Deputy Mayor of London Shirley Rodrigues and environmental law firm ClientEarth have called on the government to show leadership on air quality.
Ms Rodrigues and Alan Andrews, clean air project leader at ClientEarth, were witnesses at an Environment, Food and Rural Affairs Committee hearing on Air Quality in the House of Commons yesterday (13 December).
The hearing sought evidence on proposals to tackle pollution, and follows shortly after the High Court ruling against the government last month which rejected the 2015 Air Quality Plan (see AirQualityNews.com story).
Last week, the Department for Environment, Food and Rural Affairs (Defra) announced it will consult on a revised Air Quality Plan by 24 April 2017 and publish a final plan by 31 July 2017 (see AirQualityNews.com story).
Questioned on whether he is confident that the government will deliver an ambitious plan, Mr Andrews said there have been “some moderately reassuring statements from the government” but that “we are concerned that they will continue trying to delay action.”
Among the criticisms of the quashed plan was the fact that only five UK cities were chosen to be made into Clean Air Zones by 2020 – Birmingham, Leeds, Nottingham, Derby and Southampton. This was criticised by the High court as taking the ‘minimum’ steps in order to comply with the EU Directive on NO2 emissions.
The Court also ruled that the emissions modelling the government’s plan was based on was ‘too optimistic’, having not taken into account ‘emerging’ data for real-world testing of Euro 6 vehicles.
As the government will now have to remodel the impact of diesel vehicles, Mr Andrews said that draft plans for the new Air Quality Plan should include “all the technical information” so the effectiveness of the measures can be assessed.
Another point in the High Court ruling was that the government had not identified effective measures to ensure the exceedance period for NO2 be kept ‘as short as possible’. However, at the Efra hearing Mr Andrews warned against trying to fit measures into a specific timeframe, noting that this could water down their impact.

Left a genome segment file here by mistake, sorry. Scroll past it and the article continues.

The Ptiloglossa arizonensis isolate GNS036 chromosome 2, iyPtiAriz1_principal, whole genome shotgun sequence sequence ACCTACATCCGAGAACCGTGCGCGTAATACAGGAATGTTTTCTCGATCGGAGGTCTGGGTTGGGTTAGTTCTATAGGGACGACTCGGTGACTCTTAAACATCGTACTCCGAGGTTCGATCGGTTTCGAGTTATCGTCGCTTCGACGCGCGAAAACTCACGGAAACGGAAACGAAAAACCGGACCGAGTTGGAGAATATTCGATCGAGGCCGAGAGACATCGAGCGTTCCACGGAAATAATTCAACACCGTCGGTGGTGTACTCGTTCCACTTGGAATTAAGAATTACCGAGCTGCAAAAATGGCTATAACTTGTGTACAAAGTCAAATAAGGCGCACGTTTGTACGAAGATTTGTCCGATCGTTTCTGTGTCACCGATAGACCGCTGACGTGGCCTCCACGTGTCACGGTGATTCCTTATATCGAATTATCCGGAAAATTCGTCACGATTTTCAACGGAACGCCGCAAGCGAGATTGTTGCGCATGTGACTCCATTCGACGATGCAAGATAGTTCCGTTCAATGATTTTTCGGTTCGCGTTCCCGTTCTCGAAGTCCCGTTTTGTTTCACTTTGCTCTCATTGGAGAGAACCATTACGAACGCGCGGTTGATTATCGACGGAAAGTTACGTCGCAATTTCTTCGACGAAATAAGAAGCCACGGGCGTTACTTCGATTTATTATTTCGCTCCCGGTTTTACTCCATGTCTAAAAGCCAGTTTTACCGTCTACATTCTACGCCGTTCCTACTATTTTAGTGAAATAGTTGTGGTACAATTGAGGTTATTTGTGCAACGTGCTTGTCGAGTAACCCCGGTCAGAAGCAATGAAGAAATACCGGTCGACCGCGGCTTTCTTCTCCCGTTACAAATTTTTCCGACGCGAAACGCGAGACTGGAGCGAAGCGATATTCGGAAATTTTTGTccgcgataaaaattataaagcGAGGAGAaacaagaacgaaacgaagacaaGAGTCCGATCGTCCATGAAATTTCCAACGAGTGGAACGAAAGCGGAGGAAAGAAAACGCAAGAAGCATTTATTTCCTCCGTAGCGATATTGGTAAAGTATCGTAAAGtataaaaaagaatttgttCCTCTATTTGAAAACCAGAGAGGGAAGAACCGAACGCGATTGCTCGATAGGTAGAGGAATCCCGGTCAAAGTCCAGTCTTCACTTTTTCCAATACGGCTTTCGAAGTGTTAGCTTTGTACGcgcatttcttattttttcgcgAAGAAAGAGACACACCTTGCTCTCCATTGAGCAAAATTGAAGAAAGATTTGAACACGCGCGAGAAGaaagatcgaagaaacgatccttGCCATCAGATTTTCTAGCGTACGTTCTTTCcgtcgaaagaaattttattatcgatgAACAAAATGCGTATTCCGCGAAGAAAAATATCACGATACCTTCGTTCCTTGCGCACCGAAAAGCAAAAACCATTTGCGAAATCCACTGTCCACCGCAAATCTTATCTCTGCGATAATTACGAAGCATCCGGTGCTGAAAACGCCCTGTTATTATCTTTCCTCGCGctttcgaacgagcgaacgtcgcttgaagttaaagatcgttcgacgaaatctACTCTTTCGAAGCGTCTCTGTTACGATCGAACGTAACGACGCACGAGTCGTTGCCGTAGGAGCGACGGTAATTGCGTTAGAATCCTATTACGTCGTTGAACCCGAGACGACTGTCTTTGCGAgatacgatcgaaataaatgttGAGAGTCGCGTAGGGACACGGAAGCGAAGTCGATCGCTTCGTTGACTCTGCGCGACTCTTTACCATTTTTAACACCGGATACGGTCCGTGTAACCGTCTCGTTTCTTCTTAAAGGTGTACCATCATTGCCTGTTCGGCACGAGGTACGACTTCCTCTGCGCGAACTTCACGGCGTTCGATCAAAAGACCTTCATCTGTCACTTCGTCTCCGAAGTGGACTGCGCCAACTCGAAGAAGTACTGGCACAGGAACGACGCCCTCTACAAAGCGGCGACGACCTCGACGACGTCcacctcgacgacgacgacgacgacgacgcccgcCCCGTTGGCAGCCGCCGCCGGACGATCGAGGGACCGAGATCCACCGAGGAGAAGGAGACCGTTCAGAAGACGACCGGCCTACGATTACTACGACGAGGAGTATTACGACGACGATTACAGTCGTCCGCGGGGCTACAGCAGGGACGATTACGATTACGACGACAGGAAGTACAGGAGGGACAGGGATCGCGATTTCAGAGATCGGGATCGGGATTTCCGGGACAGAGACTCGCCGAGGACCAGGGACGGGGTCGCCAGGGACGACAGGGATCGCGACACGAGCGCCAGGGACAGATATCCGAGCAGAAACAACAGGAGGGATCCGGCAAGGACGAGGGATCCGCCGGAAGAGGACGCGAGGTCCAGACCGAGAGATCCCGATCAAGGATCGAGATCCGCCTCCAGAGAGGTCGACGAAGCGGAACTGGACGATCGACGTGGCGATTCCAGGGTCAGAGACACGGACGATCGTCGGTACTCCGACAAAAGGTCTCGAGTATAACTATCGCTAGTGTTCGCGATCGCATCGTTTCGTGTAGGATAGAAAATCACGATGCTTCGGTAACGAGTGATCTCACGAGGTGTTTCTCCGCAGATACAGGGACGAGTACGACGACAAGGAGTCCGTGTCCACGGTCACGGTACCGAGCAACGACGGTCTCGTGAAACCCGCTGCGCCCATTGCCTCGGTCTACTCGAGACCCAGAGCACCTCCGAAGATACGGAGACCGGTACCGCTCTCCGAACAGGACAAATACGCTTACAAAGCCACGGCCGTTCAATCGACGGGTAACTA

Mr Andrews said: “The important point is to put a range of measures in place that are effective, and not to fixate on a date.”
He added: “It is important that we make doing the right thing by air quality the easiest and cheapest thing.”
Both Mr Andrews and Ms Rodrigues highlighted that “the onus is now on the government” to do the remodelling work and set out an ambitious Air Quality Plan.
Questioned as to whether the High Court decision means the Mayor of London, Sadiq Khan, should alter his plans to tackle air quality in the capital, Ms Rodrigues said “We can’t have a detailed strategy until we have that [remodelling] information.”
However, she pointed out that the Mayor is already “leading by example” by proposing to bring forward the introduction of an Ultra-Low Emission Zone (ULEZ) in London by 2019, as well as consulting on further measures (see AirQualityNews.com story). However, she added that air pollution is a “nationwide problem” and requires leadership from national government.
Ms Rodrigues said: “The government has in its statements asked local government to tackle air quality issues, the mayor of London has said that he will do as much as he can do if he has the powers and the funding to do that. He’s doing what he can do at the moment.”
“On local authority air quality management measures nationwide, the government has made £3million pounds available. That is clearly insufficient for the scale of the problem that we have and it is insufficient for the scale of the problem that we have in London alone.”